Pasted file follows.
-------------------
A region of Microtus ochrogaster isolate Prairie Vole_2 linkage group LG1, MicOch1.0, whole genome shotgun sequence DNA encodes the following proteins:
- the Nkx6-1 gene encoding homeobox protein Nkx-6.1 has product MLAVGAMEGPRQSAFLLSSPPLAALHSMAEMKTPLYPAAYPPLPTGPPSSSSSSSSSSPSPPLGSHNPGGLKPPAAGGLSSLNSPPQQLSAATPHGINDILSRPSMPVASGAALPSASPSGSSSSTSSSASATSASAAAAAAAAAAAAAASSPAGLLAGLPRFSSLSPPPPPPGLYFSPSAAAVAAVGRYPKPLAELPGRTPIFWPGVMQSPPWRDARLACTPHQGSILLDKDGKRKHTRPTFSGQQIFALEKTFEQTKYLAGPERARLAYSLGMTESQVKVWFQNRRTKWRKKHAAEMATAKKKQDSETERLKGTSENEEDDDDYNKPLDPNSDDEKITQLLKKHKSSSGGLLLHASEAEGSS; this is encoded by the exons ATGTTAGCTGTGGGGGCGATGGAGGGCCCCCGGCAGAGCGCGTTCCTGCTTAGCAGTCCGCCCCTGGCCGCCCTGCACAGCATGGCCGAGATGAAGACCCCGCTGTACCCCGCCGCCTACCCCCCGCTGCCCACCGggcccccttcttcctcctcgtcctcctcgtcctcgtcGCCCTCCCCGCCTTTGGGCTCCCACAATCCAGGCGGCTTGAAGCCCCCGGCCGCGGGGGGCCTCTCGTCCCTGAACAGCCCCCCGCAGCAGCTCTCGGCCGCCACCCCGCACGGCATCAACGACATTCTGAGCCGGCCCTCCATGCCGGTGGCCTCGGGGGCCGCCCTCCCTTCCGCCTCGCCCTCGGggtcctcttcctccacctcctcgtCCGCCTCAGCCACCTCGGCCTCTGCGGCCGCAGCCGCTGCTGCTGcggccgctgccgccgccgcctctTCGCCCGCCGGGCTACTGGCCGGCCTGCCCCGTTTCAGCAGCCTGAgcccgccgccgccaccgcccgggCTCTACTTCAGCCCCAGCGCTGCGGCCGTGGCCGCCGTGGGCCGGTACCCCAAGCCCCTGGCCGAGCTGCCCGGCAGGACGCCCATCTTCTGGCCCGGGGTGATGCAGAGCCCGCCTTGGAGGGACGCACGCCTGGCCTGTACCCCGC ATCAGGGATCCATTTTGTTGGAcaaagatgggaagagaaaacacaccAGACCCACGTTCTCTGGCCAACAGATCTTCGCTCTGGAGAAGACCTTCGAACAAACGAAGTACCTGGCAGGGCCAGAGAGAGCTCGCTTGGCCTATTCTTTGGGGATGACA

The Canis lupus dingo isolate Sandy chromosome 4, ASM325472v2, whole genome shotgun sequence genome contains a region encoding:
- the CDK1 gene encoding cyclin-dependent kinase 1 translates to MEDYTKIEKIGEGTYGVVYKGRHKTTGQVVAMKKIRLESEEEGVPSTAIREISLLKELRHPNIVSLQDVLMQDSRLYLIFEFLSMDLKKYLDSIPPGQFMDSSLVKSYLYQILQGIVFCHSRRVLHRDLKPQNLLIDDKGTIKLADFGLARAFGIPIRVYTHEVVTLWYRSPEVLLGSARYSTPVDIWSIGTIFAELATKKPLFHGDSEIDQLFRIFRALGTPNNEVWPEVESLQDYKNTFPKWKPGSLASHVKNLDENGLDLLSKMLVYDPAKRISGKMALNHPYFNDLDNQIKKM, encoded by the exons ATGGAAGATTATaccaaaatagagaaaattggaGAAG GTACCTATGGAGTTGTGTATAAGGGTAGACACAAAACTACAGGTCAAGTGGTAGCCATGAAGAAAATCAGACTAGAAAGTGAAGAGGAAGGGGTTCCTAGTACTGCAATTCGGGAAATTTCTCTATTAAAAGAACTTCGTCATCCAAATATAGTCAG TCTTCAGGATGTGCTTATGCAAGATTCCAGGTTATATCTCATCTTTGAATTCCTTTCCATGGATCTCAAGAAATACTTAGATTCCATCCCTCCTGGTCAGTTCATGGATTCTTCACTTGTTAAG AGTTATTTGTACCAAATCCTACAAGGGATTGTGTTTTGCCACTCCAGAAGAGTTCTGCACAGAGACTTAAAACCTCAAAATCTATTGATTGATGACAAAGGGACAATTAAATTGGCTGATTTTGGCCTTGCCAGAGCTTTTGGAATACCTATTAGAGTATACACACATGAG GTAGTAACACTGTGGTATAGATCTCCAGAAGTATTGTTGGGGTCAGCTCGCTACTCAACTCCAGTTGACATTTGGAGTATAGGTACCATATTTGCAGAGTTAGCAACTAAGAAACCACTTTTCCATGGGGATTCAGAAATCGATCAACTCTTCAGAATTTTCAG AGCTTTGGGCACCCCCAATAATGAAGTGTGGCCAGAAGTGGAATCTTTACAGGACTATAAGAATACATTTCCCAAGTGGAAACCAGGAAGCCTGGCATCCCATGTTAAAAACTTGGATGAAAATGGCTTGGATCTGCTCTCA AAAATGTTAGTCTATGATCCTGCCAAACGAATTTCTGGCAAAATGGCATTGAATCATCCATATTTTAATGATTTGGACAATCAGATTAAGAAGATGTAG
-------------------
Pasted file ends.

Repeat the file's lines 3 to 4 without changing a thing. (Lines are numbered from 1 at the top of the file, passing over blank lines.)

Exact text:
The Canis lupus dingo isolate Sandy chromosome 4, ASM325472v2, whole genome shotgun sequence genome contains a region encoding:
- the CDK1 gene encoding cyclin-dependent kinase 1 translates to MEDYTKIEKIGEGTYGVVYKGRHKTTGQVVAMKKIRLESEEEGVPSTAIREISLLKELRHPNIVSLQDVLMQDSRLYLIFEFLSMDLKKYLDSIPPGQFMDSSLVKSYLYQILQGIVFCHSRRVLHRDLKPQNLLIDDKGTIKLADFGLARAFGIPIRVYTHEVVTLWYRSPEVLLGSARYSTPVDIWSIGTIFAELATKKPLFHGDSEIDQLFRIFRALGTPNNEVWPEVESLQDYKNTFPKWKPGSLASHVKNLDENGLDLLSKMLVYDPAKRISGKMALNHPYFNDLDNQIKKM, encoded by the exons ATGGAAGATTATaccaaaatagagaaaattggaGAAG GTACCTATGGAGTTGTGTATAAGGGTAGACACAAAACTACAGGTCAAGTGGTAGCCATGAAGAAAATCAGACTAGAAAGTGAAGAGGAAGGGGTTCCTAGTACTGCAATTCGGGAAATTTCTCTATTAAAAGAACTTCGTCATCCAAATATAGTCAG TCTTCAGGATGTGCTTATGCAAGATTCCAGGTTATATCTCATCTTTGAATTCCTTTCCATGGATCTCAAGAAATACTTAGATTCCATCCCTCCTGGTCAGTTCATGGATTCTTCACTTGTTAAG AGTTATTTGTACCAAATCCTACAAGGGATTGTGTTTTGCCACTCCAGAAGAGTTCTGCACAGAGACTTAAAACCTCAAAATCTATTGATTGATGACAAAGGGACAATTAAATTGGCTGATTTTGGCCTTGCCAGAGCTTTTGGAATACCTATTAGAGTATACACACATGAG GTAGTAACACTGTGGTATAGATCTCCAGAAGTATTGTTGGGGTCAGCTCGCTACTCAACTCCAGTTGACATTTGGAGTATAGGTACCATATTTGCAGAGTTAGCAACTAAGAAACCACTTTTCCATGGGGATTCAGAAATCGATCAACTCTTCAGAATTTTCAG AGCTTTGGGCACCCCCAATAATGAAGTGTGGCCAGAAGTGGAATCTTTACAGGACTATAAGAATACATTTCCCAAGTGGAAACCAGGAAGCCTGGCATCCCATGTTAAAAACTTGGATGAAAATGGCTTGGATCTGCTCTCA AAAATGTTAGTCTATGATCCTGCCAAACGAATTTCTGGCAAAATGGCATTGAATCATCCATATTTTAATGATTTGGACAATCAGATTAAGAAGATGTAG